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Children and families budget bill takes steps to fund tech fixes, fight food insecurity

Rep. Dave Pinto, chair of the House Children and Families Finance and Policy Committee, comments on HF2476 following a walkthrough of the proposed supplemental budget bill. (Photo by Michele Jokinen)
Rep. Dave Pinto, chair of the House Children and Families Finance and Policy Committee, comments on HF2476 following a walkthrough of the proposed supplemental budget bill. (Photo by Michele Jokinen)

Money to modernize the antiquated system used to track and manage child welfare case work and funding for a summer program to feed families are the big-ticket items in the children and families budget bill unveiled Tuesday.

The House Children and Families Finance and Policy Committee received a walkthrough of a delete-all amendment to HF2476. Rep. Dave Pinto (DFL-St. Paul), the committee chair and bill sponsor, said amendments will be offered Thursday before a final vote is taken.

The proposal would appropriate $34.37 million from the General Fund in the 2024-25 biennium in supplemental funding for early childhood programs. It would also modify some child welfare and child care licensing programs and make technical changes to existing laws.

[MORE: View the spreadsheet]

One of the largest appropriations would be $9 million to continue work to fix the outdated Social Services Information System used by more than 6,000 workers around the state to track and manage child welfare case work. Nonpartisan House Fiscal Analysis staff said the appropriation would also draw federal funds, so total funding would be $16.6 million at this time.

Members on both sides of the aisle have said repeatedly this session the system must be overhauled, citing concerns they’ve heard about its functionality and efficacy. They’ve also learned that $80 million to $100 million is likely needed to replace the system, although the federal government could pick up as much as half of that cost.

Tikki Brown, an assistant commissioner at the Department of Human Services, said the funds would be a start to help modernize and replace the system. “This will help us begin to ease the administrative burden on frontline child welfare workers.”

However, she urged the committee to provide the full $15 million appropriation sought to begin the revamp by Gov. Tim Walz in the supplemental budget bill containing his proposals heard by the committee last week.

Pinto said there a number of areas where he would like to increase funding but the problem will be balancing those needs with the money available this session.

“That’s what we’ll have to decide as a committee on Thursday,” he said.

The bill also calls for a $10.2 million appropriation to provide the state match to participate in the federal Summer Electronic Benefit Transfer Program which provides preloaded cards families can use to buy groceries.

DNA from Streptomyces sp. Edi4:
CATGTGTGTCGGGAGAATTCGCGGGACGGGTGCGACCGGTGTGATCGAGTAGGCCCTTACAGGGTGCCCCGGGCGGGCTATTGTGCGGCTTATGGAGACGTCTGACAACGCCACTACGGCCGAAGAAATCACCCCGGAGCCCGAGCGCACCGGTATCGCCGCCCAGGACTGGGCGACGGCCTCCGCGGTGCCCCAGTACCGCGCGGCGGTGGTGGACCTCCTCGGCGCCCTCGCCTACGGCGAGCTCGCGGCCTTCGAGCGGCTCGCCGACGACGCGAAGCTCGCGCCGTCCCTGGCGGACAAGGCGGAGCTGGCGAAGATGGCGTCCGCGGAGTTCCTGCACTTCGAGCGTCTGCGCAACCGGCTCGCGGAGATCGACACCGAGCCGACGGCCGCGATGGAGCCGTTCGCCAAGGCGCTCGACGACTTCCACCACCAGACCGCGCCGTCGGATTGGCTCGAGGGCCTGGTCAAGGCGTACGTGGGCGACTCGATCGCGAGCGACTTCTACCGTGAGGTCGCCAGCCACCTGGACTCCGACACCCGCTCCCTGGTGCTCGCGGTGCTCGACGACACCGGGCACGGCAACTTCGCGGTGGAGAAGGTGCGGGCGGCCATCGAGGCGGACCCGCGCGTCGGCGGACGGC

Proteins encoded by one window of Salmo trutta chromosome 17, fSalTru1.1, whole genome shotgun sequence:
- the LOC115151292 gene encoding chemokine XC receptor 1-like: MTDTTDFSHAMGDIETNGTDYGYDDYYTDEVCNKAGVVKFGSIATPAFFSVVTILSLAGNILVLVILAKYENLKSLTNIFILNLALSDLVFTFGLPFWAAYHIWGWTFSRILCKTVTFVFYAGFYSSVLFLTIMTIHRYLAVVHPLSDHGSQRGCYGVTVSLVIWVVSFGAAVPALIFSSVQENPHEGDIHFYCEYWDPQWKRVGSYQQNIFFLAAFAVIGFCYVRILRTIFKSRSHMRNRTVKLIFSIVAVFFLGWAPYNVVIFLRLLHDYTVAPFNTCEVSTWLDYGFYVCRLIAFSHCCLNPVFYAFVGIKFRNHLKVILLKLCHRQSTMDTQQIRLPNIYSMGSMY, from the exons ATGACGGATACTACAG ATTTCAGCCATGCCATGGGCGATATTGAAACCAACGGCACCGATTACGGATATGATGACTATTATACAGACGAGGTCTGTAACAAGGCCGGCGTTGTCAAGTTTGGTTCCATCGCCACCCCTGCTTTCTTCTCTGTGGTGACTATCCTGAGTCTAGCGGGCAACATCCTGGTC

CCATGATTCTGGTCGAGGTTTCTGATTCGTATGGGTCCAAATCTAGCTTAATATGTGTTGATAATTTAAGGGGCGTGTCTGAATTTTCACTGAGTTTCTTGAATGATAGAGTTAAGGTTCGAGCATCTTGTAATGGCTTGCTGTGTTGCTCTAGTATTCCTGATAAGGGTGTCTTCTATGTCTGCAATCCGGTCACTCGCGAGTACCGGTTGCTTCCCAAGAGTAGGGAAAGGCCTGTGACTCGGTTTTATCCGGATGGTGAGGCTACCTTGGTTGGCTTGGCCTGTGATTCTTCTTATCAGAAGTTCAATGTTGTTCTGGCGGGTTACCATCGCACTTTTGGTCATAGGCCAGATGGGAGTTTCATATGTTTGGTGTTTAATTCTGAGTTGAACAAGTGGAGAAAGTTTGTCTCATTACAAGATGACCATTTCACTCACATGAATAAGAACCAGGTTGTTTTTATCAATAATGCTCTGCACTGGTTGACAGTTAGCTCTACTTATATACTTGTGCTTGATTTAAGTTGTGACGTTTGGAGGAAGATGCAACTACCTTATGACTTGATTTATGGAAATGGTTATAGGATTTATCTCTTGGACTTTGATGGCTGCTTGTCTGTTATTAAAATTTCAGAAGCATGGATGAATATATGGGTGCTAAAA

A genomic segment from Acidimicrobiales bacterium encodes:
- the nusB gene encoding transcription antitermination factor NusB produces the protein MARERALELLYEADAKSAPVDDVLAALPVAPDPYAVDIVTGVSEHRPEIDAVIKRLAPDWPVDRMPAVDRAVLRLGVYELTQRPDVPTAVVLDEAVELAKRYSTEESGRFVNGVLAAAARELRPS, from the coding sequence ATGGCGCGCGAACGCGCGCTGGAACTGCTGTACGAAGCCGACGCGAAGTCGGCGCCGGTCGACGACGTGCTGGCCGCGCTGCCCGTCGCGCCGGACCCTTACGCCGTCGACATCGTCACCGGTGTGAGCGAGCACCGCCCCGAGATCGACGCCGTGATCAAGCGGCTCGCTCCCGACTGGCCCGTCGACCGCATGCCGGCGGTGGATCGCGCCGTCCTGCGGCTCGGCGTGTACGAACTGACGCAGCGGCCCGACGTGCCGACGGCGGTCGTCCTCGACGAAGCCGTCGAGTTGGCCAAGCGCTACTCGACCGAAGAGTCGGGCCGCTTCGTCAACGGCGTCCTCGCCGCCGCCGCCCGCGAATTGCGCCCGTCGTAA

Another provision would make an additional $5 million one-time appropriation to fight food insecurity, with $2 million going to food shelves, $2 million to food banks, and $1 million to the American Indian food sovereignty funding program.

The bill also includes a measure that seeks to update how child care providers are regulated by moving to a weighted risk system to reflect the level of risk a violation poses to children as a way to ensure greater consistency in how child care programs are reviewed and enforced.

Other fiscal year 2024-25 appropriations in the bill include:

  • $4 million for additional emergency services grants to fight homelessness;
  • $760,000 to provide resources and support to caregivers who are relatives of children, while attempting to keep those kids out of the formal foster care system when it is appropriate;
  • $360,000 to fund child care resource and referral programs to increase professional development and credentialing to help grow the pool of child care employees;
  • $275,000 to fund a requirement that each county establish a child mortality review team and participate in critical incident reviews based on safety science principles to support a culture of learning. A new process for reviewing the incidents would also be created;
  • $170,000 to hire a third-party independent consultant to conduct a fiscal analysis of the state’s child welfare system and submit a report by June 30, 2026, that includes recommendations on whether the state should increase its investment in the system;
  • $136,000 for a review of current child maltreatment reporting processes and systems and develop recommendations for implementation of a common entry point system for reporting child maltreatment;
  • $136,000 for a requirement that foster children or their guardians be notified if they are eligible for social security benefits. Counties can currently collect those benefits on behalf of the children, but no notification is required;
  • $100,000 for the Wilder Foundation to study the number and needs of pregnant and parenting youth experiencing homelessness and best practices to support them; and
  • $100,000 to the Wilder Foundation to conduct a needs analysis for an emergency shelter for LGBTQIA+ youth experiencing homelessness and develop a plan for building an emergency shelter.


What’s in the bill?

The following are selected bills that have been incorporated in part or in whole into the children and families budget bill:


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